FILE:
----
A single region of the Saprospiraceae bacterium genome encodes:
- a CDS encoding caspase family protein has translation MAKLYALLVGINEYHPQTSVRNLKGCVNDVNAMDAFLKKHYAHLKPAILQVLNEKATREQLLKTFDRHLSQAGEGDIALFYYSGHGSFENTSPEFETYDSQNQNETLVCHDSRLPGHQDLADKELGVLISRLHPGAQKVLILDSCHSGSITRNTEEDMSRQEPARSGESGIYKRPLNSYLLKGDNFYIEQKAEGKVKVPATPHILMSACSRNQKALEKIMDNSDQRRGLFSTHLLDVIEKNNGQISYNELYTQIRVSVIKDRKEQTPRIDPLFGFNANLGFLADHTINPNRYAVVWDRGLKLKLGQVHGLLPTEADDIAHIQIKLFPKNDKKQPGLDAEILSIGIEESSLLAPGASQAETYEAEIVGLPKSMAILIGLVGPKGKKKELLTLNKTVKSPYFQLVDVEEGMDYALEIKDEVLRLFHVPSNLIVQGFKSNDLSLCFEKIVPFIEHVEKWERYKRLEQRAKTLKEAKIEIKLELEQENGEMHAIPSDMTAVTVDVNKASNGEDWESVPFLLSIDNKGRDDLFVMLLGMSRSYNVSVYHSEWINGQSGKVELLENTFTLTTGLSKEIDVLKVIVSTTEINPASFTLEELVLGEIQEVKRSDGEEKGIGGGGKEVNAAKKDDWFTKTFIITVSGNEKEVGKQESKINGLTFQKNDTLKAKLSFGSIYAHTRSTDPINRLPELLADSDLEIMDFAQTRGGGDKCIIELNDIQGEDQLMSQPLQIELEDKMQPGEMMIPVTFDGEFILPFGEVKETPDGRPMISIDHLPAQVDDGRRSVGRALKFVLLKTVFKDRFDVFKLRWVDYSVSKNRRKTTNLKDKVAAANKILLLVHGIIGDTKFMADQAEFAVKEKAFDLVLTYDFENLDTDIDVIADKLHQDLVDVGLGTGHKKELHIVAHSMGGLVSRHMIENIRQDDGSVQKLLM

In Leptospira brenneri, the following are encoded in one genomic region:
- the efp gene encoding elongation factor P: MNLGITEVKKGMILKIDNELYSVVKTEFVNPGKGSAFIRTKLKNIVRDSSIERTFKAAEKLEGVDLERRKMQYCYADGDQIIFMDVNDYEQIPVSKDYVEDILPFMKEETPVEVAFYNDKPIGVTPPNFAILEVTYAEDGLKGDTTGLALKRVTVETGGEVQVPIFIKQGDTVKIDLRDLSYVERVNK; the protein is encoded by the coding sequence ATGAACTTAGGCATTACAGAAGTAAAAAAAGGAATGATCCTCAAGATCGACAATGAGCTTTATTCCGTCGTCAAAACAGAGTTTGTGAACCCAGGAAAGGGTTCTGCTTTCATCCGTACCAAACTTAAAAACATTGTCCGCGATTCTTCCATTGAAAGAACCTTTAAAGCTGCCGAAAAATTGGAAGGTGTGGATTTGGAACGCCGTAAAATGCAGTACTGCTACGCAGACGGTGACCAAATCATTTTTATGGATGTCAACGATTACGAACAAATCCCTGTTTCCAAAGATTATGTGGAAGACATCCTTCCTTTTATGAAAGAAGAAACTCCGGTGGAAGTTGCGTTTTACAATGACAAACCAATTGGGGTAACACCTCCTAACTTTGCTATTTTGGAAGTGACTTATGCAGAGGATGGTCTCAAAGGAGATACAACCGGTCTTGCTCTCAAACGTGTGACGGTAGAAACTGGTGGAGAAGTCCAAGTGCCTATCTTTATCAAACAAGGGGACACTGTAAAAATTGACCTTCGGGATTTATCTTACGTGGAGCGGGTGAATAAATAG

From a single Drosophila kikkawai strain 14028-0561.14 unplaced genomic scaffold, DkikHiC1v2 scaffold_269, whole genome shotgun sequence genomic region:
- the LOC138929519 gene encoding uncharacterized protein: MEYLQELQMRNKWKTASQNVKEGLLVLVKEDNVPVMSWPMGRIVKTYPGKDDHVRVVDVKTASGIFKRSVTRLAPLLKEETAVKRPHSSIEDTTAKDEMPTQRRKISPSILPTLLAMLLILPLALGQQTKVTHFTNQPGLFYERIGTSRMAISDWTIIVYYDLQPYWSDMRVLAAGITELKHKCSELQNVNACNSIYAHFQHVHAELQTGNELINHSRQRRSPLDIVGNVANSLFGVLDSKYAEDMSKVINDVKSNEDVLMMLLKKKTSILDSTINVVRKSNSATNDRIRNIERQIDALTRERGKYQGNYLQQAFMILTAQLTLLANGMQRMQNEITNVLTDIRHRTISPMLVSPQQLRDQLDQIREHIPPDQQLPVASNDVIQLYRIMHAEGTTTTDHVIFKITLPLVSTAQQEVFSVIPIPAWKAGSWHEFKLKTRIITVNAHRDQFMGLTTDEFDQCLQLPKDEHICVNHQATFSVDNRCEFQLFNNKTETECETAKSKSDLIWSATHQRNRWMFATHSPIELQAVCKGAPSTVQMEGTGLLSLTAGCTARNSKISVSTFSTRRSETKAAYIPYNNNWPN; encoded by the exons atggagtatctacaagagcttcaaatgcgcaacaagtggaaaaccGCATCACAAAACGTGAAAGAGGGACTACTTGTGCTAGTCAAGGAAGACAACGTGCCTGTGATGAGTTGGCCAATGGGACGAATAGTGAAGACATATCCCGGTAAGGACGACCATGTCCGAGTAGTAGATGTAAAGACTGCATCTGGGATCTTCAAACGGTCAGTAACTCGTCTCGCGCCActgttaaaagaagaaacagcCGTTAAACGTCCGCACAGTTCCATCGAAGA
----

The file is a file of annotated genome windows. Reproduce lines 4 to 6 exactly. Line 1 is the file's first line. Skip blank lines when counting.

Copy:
- the efp gene encoding elongation factor P: MNLGITEVKKGMILKIDNELYSVVKTEFVNPGKGSAFIRTKLKNIVRDSSIERTFKAAEKLEGVDLERRKMQYCYADGDQIIFMDVNDYEQIPVSKDYVEDILPFMKEETPVEVAFYNDKPIGVTPPNFAILEVTYAEDGLKGDTTGLALKRVTVETGGEVQVPIFIKQGDTVKIDLRDLSYVERVNK; the protein is encoded by the coding sequence ATGAACTTAGGCATTACAGAAGTAAAAAAAGGAATGATCCTCAAGATCGACAATGAGCTTTATTCCGTCGTCAAAACAGAGTTTGTGAACCCAGGAAAGGGTTCTGCTTTCATCCGTACCAAACTTAAAAACATTGTCCGCGATTCTTCCATTGAAAGAACCTTTAAAGCTGCCGAAAAATTGGAAGGTGTGGATTTGGAACGCCGTAAAATGCAGTACTGCTACGCAGACGGTGACCAAATCATTTTTATGGATGTCAACGATTACGAACAAATCCCTGTTTCCAAAGATTATGTGGAAGACATCCTTCCTTTTATGAAAGAAGAAACTCCGGTGGAAGTTGCGTTTTACAATGACAAACCAATTGGGGTAACACCTCCTAACTTTGCTATTTTGGAAGTGACTTATGCAGAGGATGGTCTCAAAGGAGATACAACCGGTCTTGCTCTCAAACGTGTGACGGTAGAAACTGGTGGAGAAGTCCAAGTGCCTATCTTTATCAAACAAGGGGACACTGTAAAAATTGACCTTCGGGATTTATCTTACGTGGAGCGGGTGAATAAATAG

From a single Drosophila kikkawai strain 14028-0561.14 unplaced genomic scaffold, DkikHiC1v2 scaffold_269, whole genome shotgun sequence genomic region:
- the LOC138929519 gene encoding uncharacterized protein: MEYLQELQMRNKWKTASQNVKEGLLVLVKEDNVPVMSWPMGRIVKTYPGKDDHVRVVDVKTASGIFKRSVTRLAPLLKEETAVKRPHSSIEDTTAKDEMPTQRRKISPSILPTLLAMLLILPLALGQQTKVTHFTNQPGLFYERIGTSRMAISDWTIIVYYDLQPYWSDMRVLAAGITELKHKCSELQNVNACNSIYAHFQHVHAELQTGNELINHSRQRRSPLDIVGNVANSLFGVLDSKYAEDMSKVINDVKSNEDVLMMLLKKKTSILDSTINVVRKSNSATNDRIRNIERQIDALTRERGKYQGNYLQQAFMILTAQLTLLANGMQRMQNEITNVLTDIRHRTISPMLVSPQQLRDQLDQIREHIPPDQQLPVASNDVIQLYRIMHAEGTTTTDHVIFKITLPLVSTAQQEVFSVIPIPAWKAGSWHEFKLKTRIITVNAHRDQFMGLTTDEFDQCLQLPKDEHICVNHQATFSVDNRCEFQLFNNKTETECETAKSKSDLIWSATHQRNRWMFATHSPIELQAVCKGAPSTVQMEGTGLLSLTAGCTARNSKISVSTFSTRRSETKAAYIPYNNNWPN; encoded by the exons atggagtatctacaagagcttcaaatgcgcaacaagtggaaaaccGCATCACAAAACGTGAAAGAGGGACTACTTGTGCTAGTCAAGGAAGACAACGTGCCTGTGATGAGTTGGCCAATGGGACGAATAGTGAAGACATATCCCGGTAAGGACGACCATGTCCGAGTAGTAGATGTAAAGACTGCATCTGGGATCTTCAAACGGTCAGTAACTCGTCTCGCGCCActgttaaaagaagaaacagcCGTTAAACGTCCGCACAGTTCCATCGAAGA